Imagine that you are the leader of the largest country in the world. What is your biggest day-to-day problem? Your own underlings.
How can you be sure that they do what you want? How can you guarantee that they don’t flagrantly disobey your directives, or worse, rob you blind?
In China’s authoritarian system, this is trickier than it looks. Political power at each level of the bureaucratic hierarchy is centralized in the hands of a small group of Communist Party officials. If they want to choke off information to Beijing and cover up their own corruption or incompetence they have the tools to do so.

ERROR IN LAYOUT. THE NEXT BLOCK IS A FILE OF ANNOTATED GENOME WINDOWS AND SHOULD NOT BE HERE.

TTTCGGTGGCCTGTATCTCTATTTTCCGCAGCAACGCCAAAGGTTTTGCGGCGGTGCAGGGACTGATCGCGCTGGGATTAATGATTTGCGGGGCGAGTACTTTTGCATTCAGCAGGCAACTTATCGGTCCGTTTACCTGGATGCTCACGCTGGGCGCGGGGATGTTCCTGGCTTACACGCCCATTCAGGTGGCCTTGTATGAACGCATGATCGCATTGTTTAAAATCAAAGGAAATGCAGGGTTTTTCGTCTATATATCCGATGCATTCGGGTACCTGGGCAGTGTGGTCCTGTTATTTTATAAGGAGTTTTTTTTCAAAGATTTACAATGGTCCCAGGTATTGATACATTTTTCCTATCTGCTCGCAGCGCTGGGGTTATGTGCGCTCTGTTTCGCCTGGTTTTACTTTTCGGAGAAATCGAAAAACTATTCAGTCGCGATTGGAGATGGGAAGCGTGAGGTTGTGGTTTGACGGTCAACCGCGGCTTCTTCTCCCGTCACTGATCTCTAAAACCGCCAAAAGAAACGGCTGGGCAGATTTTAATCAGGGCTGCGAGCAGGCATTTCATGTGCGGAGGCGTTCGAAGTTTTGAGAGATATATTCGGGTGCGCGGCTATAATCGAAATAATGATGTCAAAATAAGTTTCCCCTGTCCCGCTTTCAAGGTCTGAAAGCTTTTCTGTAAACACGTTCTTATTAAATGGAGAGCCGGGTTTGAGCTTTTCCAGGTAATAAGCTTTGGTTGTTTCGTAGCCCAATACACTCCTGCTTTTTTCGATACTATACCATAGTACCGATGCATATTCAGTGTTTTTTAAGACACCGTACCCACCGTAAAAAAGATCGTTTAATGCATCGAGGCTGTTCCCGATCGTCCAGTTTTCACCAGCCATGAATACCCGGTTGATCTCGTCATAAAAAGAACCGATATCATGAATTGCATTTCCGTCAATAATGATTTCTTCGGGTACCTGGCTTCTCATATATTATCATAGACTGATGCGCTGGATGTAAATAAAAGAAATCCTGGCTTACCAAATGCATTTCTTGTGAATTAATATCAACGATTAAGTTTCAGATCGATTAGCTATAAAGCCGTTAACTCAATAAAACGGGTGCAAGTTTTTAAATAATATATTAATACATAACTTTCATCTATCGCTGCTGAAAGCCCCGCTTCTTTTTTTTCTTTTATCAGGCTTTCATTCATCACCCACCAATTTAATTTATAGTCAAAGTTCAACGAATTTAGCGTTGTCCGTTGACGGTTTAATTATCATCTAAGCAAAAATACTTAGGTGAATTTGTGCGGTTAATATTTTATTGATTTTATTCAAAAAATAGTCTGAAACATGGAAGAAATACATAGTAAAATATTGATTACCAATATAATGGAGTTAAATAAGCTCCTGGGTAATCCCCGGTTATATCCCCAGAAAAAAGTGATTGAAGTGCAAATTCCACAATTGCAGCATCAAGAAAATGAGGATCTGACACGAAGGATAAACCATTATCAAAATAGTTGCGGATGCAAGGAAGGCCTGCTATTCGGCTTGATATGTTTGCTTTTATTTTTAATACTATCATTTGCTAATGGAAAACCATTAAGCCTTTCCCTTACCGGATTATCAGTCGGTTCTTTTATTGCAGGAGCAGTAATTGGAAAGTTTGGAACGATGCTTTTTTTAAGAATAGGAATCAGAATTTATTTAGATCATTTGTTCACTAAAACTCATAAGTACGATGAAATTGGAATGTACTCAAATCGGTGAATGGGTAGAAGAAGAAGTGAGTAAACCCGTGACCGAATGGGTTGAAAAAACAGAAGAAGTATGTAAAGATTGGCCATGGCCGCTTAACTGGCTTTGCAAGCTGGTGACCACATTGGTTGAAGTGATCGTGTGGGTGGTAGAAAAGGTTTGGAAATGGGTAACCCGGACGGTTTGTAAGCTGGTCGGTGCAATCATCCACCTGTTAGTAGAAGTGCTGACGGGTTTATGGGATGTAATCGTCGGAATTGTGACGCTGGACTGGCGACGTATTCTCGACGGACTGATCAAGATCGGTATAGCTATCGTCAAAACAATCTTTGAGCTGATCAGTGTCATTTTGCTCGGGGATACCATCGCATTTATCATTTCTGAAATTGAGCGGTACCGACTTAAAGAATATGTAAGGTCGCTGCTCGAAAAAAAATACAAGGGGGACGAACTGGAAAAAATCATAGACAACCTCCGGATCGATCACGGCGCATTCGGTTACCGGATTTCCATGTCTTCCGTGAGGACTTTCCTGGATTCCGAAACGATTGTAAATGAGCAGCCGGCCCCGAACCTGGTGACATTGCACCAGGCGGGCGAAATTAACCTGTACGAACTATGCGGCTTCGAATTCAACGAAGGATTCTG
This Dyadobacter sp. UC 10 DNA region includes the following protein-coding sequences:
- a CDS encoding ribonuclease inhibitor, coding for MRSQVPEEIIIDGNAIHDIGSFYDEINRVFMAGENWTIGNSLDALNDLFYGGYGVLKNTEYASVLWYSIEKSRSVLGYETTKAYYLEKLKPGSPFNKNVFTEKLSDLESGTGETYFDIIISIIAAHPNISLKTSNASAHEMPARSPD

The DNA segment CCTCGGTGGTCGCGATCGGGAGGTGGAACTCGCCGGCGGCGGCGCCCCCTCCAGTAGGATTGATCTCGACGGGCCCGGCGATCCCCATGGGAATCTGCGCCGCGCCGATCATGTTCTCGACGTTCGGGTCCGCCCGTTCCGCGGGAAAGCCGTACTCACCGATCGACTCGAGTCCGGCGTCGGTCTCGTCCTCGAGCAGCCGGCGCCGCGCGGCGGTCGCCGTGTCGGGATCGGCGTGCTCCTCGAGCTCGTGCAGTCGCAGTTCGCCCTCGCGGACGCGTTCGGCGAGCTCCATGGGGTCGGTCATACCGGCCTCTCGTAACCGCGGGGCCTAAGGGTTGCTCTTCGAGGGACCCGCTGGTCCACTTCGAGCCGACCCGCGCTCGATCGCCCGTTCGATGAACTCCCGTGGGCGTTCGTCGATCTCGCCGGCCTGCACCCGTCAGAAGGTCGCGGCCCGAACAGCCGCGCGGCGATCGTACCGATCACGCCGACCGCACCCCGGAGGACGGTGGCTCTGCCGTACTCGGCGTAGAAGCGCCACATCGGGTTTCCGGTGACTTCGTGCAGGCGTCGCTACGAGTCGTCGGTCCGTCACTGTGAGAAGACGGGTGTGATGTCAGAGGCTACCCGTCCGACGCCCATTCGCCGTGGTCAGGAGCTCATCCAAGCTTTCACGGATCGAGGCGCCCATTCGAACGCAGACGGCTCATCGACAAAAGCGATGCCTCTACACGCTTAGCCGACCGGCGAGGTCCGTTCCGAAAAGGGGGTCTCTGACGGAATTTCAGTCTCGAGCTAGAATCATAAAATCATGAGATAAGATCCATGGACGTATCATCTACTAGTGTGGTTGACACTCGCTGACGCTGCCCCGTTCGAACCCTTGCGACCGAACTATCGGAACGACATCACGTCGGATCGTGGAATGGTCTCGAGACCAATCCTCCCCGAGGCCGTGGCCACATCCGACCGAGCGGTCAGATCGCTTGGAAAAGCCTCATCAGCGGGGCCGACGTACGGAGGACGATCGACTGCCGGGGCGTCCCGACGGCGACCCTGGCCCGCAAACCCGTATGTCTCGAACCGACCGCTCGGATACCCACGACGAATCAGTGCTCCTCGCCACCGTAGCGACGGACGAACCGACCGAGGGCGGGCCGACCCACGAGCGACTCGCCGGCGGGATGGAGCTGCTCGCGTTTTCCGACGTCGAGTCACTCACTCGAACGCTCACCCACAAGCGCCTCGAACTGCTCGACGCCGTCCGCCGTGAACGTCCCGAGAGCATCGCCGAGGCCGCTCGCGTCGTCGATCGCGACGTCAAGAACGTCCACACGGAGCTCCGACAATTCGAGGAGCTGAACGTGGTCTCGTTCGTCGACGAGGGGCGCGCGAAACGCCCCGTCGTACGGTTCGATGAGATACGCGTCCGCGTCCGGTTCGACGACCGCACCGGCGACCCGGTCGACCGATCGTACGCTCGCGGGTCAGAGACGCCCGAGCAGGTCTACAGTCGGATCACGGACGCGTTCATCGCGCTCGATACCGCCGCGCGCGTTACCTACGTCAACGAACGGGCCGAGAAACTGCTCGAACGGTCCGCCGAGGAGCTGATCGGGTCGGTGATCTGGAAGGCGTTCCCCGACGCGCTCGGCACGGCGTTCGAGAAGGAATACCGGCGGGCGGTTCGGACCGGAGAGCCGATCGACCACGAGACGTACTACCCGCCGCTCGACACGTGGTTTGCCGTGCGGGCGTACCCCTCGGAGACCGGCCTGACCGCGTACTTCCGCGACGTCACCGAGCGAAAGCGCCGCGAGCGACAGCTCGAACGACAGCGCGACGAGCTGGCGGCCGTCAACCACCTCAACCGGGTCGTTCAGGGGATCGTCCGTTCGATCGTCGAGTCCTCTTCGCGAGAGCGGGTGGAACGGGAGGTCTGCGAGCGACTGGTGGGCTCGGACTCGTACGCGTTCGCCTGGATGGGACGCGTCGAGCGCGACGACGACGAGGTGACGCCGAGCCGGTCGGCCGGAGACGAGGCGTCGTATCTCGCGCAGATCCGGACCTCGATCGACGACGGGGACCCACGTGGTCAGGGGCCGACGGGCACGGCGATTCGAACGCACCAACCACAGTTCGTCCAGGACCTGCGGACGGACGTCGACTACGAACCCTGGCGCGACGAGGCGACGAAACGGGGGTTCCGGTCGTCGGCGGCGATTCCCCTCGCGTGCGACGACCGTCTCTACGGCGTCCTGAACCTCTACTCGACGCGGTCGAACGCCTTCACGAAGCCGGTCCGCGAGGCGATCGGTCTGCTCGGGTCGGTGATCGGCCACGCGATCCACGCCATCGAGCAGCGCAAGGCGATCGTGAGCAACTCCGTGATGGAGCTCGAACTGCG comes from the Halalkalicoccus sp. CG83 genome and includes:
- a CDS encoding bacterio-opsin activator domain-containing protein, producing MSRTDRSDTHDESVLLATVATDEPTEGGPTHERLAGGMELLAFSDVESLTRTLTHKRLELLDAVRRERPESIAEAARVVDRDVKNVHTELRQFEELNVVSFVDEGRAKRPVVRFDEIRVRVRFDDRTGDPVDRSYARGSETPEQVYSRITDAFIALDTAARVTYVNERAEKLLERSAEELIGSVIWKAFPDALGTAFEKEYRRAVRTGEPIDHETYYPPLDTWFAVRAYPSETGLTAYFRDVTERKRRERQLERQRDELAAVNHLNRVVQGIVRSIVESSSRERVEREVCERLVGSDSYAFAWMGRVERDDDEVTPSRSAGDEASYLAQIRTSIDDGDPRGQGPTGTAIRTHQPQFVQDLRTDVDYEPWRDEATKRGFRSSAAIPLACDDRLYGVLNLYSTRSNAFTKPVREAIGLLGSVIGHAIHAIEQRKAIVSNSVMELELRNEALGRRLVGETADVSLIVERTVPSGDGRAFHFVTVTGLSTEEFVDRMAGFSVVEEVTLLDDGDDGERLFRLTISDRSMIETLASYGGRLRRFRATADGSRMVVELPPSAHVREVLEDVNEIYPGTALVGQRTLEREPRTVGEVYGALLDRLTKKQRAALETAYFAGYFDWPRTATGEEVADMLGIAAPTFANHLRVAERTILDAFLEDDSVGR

[The full version of this op-ed appeared May 29 on the New York Times website and in the May 30 print version of the International Herald Tribune]